Y'all, I can confidently award this book the distinction of being the most horrible book I've ever had the displeasure of reading. I knew going in that I would disagree with a lot of this book; I read it for a research project for university. What I didn't expect was how much Every Man's Battle would disgust and horrify me, and how much of it I would take into therapy with me for weeks afterward. I'm speaking as a Christian woman who has been hanging on to the tatters of a faith that has been sh Y'all, I can confidently award this book the distinction of being the most horrible book I've ever had the displeasure of reading. I knew going in that I would disagree with a lot of this book; I read it for a research project for university. What I didn't expect was how much Every Man's Battle would disgust and horrify me, and how much of it I would take into therapy with me for weeks afterward. I'm speaking as a Christian woman who has been hanging on to the tatters of a faith that has been shredded by the reaction of other Christians to violence against women, among other major issues of our time. Whether it's ignoring and covering up abuse or perpetuating sexist theology, conservative American Christianity has shown a truly nasty underbelly, and this book hangs its hat on those characteristics. The phrase that occurred to me over and over again while reading Every Man's Battle was "sexual terrorism". That sounds extreme, but I came with examples. Throughout the book, the authors compare women to various objects to make the point that they are sexual resources for their husbands. My personal favorite? Wives are entreated to be "merciful vials of methadone" to their sex-addicted husbands. Women are also characterized in explicitly sexual terms over and over again; we are referred to as "bosomy secretaries", "a bit of sport", and "banquets of glistening flesh". It's unclear whether men are supposed to objectify or fear women, but either way, women are certainly not depicted in this book on our own terms as whole people. We are objects upon which sexuality is enacted rather than sexual beings ourselves. Probably the most disturbing thing contained within this book's pages is a multitude of anecdotes meant to display the inborn lust problem in every man. But the anecdotes aren't examples of run-of-the-mill lustful thoughts and actions; they are actually stories of crimes committed by the authors and people they've counseled. There's the story of one of the authors getting into a car crash because he was so busy ogling an innocent jogger; there's the story of a man who masturbated to his sister-in-law while she slept near him in his living room; there's the story of a 30-something youth minister who was attracted to and had sex with his 15 year old student. And rather than framing the men involved as sex addicts, deviants, and pedophile rapists, they are presented as normal examples of "how men are". Since the authors believe that these kinds of actions are natural for men, they really ought to have followed through to the obvious conclusion: if this is "every man's battle", every man belongs in prison. The messages sent by this troublingly popular book make men into predators and women into prey. Every Man's Battle depicts the male sex drive as voracious, objectifying, and naturally predatory, and it depicts women as dangerous objects of lust who are often at least partly to blame for how porn-sick men treat them. I honestly can't overstate the levels of fear, self-hate, and disgust I had to fight off while reading this book. On days when my anxiety was especially bad, I had to deal with intrusive thoughts about how all the men around me, including my own family(!), must be seeing me as a piece of meat, or at least having a very hard time not undressing me with their eyes. How depressing and toxic is that? It reminded me of the observations of feminist philosopher Simone de Beauvoir, that women living in a misogynistic and objectifying world are forced to become their own voyeurs, seeing themselves through their own mind's eye the way that men see them: inherently sexual, collections of body parts, dangerous to men's purity. I absolutely experienced this while reading this book; I would choose my outfit in the mornings with an unwelcome additional voice in my head policing whether or not a man who'd read Every Man's Battle might see too much of my chest and immediately fetishize my very existence. The paranoia was unbearable. But one thing was worse: the fact that, amidst all their talk of animalistic sexuality and dangerous feminine wiles and rape that they wouldn't call rape, Stoeker and Arterburn wouldn't stop talking about God. It wasn't just that men had voracious and predatory sex drives; God had made them that way! It wasn't just that women's bodies were these inherently sexual things for men to consume; Jesus died on the cross so that women would stop luring men to damnation with their sinful breasts! It wasn't just that women are the emotional and sexual possessions of their husbands and fathers; God wants them to be, because it's His perfect complementary plan! Well, I don't know what God these men are worshipping, but I want nothing to do with him, and I can't imagine any non-Christian reading this book would, either. I have to give it to them: it must have been hard work to both paint a horrific, nightmare-inducing picture of men and damage the witness of Christ at the same time, but by golly, they've done it. I would recommend this book to people who need a REALLY good excuse to try therapy for the first time, parents who want to turn their sons into monsters, women who would like to experience brand new levels of anxiety and depression, and students doing research projects that will wreck their mental health.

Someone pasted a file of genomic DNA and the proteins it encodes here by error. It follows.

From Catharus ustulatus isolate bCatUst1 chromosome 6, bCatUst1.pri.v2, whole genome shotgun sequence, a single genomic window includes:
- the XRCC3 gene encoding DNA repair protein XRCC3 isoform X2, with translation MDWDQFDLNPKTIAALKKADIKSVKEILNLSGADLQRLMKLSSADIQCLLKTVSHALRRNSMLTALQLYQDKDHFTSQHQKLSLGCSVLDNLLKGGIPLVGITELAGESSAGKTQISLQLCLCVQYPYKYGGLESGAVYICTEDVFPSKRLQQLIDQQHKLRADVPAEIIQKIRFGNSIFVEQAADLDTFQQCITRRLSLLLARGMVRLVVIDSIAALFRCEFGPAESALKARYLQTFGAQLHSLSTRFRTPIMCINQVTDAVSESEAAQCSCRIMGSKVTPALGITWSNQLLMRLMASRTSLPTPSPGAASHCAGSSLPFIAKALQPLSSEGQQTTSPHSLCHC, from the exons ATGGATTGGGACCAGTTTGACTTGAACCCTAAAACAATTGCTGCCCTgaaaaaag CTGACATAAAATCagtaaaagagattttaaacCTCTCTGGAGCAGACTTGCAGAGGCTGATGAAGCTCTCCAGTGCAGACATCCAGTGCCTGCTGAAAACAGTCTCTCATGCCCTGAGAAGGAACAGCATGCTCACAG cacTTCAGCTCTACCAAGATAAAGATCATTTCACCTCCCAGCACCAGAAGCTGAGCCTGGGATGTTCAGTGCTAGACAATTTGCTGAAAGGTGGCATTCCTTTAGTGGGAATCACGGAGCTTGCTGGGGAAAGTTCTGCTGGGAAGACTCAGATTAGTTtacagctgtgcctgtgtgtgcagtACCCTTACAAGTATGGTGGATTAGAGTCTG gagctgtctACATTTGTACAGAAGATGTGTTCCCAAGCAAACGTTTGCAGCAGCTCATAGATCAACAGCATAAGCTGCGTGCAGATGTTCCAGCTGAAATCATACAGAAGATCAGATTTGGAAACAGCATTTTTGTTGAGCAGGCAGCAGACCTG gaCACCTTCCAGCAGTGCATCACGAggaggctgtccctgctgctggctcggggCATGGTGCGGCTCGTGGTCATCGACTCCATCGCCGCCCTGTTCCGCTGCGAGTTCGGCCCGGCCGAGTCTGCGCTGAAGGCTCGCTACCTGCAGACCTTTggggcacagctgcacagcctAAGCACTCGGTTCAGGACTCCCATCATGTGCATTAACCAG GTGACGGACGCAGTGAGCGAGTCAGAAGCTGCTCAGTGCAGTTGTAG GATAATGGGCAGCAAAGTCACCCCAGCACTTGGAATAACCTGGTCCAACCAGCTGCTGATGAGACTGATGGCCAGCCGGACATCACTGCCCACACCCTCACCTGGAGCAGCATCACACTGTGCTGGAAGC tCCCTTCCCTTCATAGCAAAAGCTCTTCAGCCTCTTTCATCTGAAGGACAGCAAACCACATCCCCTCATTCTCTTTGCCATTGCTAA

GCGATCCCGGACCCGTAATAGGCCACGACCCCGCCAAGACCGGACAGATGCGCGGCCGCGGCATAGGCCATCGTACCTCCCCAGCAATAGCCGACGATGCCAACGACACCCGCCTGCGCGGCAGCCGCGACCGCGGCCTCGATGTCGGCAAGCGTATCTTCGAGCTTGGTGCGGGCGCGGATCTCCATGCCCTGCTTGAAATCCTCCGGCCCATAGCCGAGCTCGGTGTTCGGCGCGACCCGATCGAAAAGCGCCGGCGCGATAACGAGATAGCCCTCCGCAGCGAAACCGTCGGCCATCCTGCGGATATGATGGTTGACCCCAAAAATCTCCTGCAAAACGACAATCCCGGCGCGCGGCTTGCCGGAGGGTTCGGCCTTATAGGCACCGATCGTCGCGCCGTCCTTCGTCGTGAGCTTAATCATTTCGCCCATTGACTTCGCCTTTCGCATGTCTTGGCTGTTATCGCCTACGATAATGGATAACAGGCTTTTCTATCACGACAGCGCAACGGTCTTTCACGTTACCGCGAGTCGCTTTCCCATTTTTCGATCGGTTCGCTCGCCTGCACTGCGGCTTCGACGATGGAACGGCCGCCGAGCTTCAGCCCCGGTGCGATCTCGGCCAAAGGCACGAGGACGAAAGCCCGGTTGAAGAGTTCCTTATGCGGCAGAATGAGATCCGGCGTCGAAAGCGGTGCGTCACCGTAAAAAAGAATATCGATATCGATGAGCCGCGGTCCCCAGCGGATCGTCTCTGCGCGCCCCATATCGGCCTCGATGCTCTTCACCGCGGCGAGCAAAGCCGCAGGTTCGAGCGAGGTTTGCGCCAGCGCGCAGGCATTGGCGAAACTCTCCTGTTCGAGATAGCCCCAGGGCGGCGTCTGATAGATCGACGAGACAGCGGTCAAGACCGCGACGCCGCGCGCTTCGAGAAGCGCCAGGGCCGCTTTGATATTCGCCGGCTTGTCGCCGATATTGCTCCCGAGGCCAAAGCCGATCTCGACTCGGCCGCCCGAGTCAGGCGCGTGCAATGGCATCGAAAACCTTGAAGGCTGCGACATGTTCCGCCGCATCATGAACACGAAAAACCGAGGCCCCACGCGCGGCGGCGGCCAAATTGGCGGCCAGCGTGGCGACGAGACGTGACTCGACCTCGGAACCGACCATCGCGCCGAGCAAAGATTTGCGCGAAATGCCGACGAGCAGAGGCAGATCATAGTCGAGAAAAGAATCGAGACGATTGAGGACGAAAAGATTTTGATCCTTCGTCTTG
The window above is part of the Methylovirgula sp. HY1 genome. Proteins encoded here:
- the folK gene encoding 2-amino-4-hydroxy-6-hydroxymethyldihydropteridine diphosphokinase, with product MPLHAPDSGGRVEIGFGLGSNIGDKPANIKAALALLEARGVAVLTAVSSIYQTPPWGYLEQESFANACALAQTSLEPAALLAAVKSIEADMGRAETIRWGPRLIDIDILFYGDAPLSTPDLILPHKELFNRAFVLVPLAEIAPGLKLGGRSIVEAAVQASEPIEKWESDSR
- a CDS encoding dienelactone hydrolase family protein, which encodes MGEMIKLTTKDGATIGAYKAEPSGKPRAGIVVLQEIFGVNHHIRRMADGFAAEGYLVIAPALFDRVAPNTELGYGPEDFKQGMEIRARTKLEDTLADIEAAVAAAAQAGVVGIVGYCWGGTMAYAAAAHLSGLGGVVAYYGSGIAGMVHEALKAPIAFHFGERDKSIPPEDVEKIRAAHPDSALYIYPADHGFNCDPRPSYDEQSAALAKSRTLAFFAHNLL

9. 4 out of 5